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ses to the poet's father—they are an affecting acknowledgment of the benefits he had derived from that exemplary parent.
TO MY FATHER.
—— Thou hatedst not the gentle Muse,
I speak not now, on more important themes
To sum the whole, whate'er the heav'n contains,
Go now and gather dross, ye sordid minds,
Apollo's to his son, had they been safe,
I therefore, although last and least, my place
But thou! my Father, since to render thanks
age e !"
The boy, the world's vice-luminary.-In mythology it is related that Apollo, or the Sun, permitted his son Phaeton to drive the celestial coursers, which, according to the fable, bear the sun round the earth, and that the unpractised charioteer would have set the world on fire had he not been precipitated into the river Po.
Lethœan gulf. — Those who tasted the waters of Lethe forgot
Milton's minor pieces were written before he was thirty : the Paradise Lost was published when he had attained the age of sixty years. Comus, L'Allegro, and Penseroso, are delightful, but Paradise Lost has a power and elevation in it, a variety, and sublimity of excellence, which have given to Milton that rank as a sacred poet which belongs to him only. But his fame was not awarded to him while he lived his place in society was humble, and he was never distinguished during his life but by a few of his more discerning contemporaries.
"He stood alone," says Mr. Campbell, "and aloof above his times, the bard of immortal subjects, and, as far as there is perpetuity in language, of immortal fame. The very choice of those subjects bespoke a contempt of any species of excellence that was attainable by other men. There is something that overawes the mind in conceiving his long deliberated selection of that themehis attempting it when his eyes were shut upon the face of nature - his dependence, we might almost say, on supernatural inspiration, and in the calm air of strength with which he opens Paradise Lost, beginning a mighty performance without the appearance of an effort. Taking the subject all in all, his powers could no where else have enjoyed the same scope. It was only from the height of his great argument that he could look back upon eternity past, and forward upon eternity to come, that he could survey the abyss of infernal darkness, open visions of Paradise, or ascend to heaven and breathe empyreal air."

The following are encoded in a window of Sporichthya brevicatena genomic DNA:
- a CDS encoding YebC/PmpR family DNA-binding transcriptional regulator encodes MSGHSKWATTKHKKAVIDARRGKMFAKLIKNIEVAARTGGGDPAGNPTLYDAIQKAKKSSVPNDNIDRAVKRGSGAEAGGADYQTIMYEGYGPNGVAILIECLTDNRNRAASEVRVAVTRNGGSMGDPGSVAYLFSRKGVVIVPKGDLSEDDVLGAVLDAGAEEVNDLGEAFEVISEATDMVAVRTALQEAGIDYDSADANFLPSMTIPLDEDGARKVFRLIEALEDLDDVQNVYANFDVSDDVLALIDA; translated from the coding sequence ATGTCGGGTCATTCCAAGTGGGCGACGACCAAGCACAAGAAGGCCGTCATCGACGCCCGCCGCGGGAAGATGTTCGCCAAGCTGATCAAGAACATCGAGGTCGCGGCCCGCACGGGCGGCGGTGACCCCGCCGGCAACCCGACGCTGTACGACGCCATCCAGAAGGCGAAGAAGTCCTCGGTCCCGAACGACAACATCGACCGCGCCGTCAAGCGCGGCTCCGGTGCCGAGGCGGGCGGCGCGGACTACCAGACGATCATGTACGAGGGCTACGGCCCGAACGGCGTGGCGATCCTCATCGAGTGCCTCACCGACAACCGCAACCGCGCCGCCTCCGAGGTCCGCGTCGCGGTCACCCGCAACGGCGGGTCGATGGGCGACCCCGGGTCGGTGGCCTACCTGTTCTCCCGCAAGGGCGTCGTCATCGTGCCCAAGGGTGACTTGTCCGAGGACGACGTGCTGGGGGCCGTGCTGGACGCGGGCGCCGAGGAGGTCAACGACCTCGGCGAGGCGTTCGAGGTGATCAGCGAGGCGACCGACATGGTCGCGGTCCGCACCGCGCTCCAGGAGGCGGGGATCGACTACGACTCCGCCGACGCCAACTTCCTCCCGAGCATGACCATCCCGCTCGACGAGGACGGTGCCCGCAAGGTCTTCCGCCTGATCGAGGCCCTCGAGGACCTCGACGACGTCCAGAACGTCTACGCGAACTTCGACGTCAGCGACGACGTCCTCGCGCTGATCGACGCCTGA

The subject of Paradise Lost, is taken from that portion of the Hebrew Scriptures which relates to our first parents. poses, what many Christians admit to be true in theology, that God placed the first human pair in a happy condition, and promised that they and all their posterity should remain for ever in that happy state, provided they would obey God; but that, if they would disobey the divine commands, they should be punished. They disobeyed God, were driven out of Paradise, and they and all their descendants were, thenceforth, made liable to sin, sorrow, and death.
Satan, a malignant spirit, tempted the first woman to break the prohibition of God, she tempted her husband, and both, in consequence of their weakness, were driven out from Eden, their primitive dwelling-place, and destined to "labour and sorrow" in some other region. The only alleviation which their expulsion from Paradise admitted, was the promise of God, that “ greater man" than Adam should restore his descendants to the moral image of God, which they had forfeited, and likewise reconcile them to God's government and will.
one SENTENCE PRONOUNCED ON ADAM AND EVE.
In the XIth Book of the Paradise Lost, Adam and Eve, after they had broken the divine command, are represented as lament. ing their offence, when Michael, a spirit sent from God, descends to them, and commands them to leave their native Paradise. Pero ceiving his approach, Adam to Eve
“ thus spake :
He ended; and the Archangel soon drew nigh,
Adam, heaven's high behest no preface needs :
And send thee from the garden forth to till
He added not, for Adam at the news
Discover'd soon the place of her retire." A military vest, &c.—This magnificent attire of the archangel is compared with that of Asiatic kings, who in ancient times endeavoured in their warfare to astonish their enemies by their splendour, as well as to overcome them by their military prowess.
Iris had dipt the woof.—The woof of any texture is composed of the transverse threads which interlace the threads that form the warp of the woven substance. Iris is the goddess of the rainbow, which exhibits all the prismatic colours, and consequently the most pure and vivid hues in nature.
THE DEPARTURE FROM PARADISE.
The archangel fulfils the commission with which God had intrusted him with peculiar tenderness to our first parents. They are not driven without gracious preparation into an untried condition of existence. Michael“ ascends in the vision of God" with Adam, and foreshows to him the degeneracy and misery of his posterity, but to console him for these tremendous prospects, he reveals to him " salvation by Jesus Christ"—the reformation of a " perverted world," and the commencement of a kingdom,
“ Founded in righteousness and peace and love,
To bring forth fruits, joy and eternal bliss." Thus enlightened and encouraged, Adam submissively replies to his celestial visitant
Greatly instructed I shall hence depart,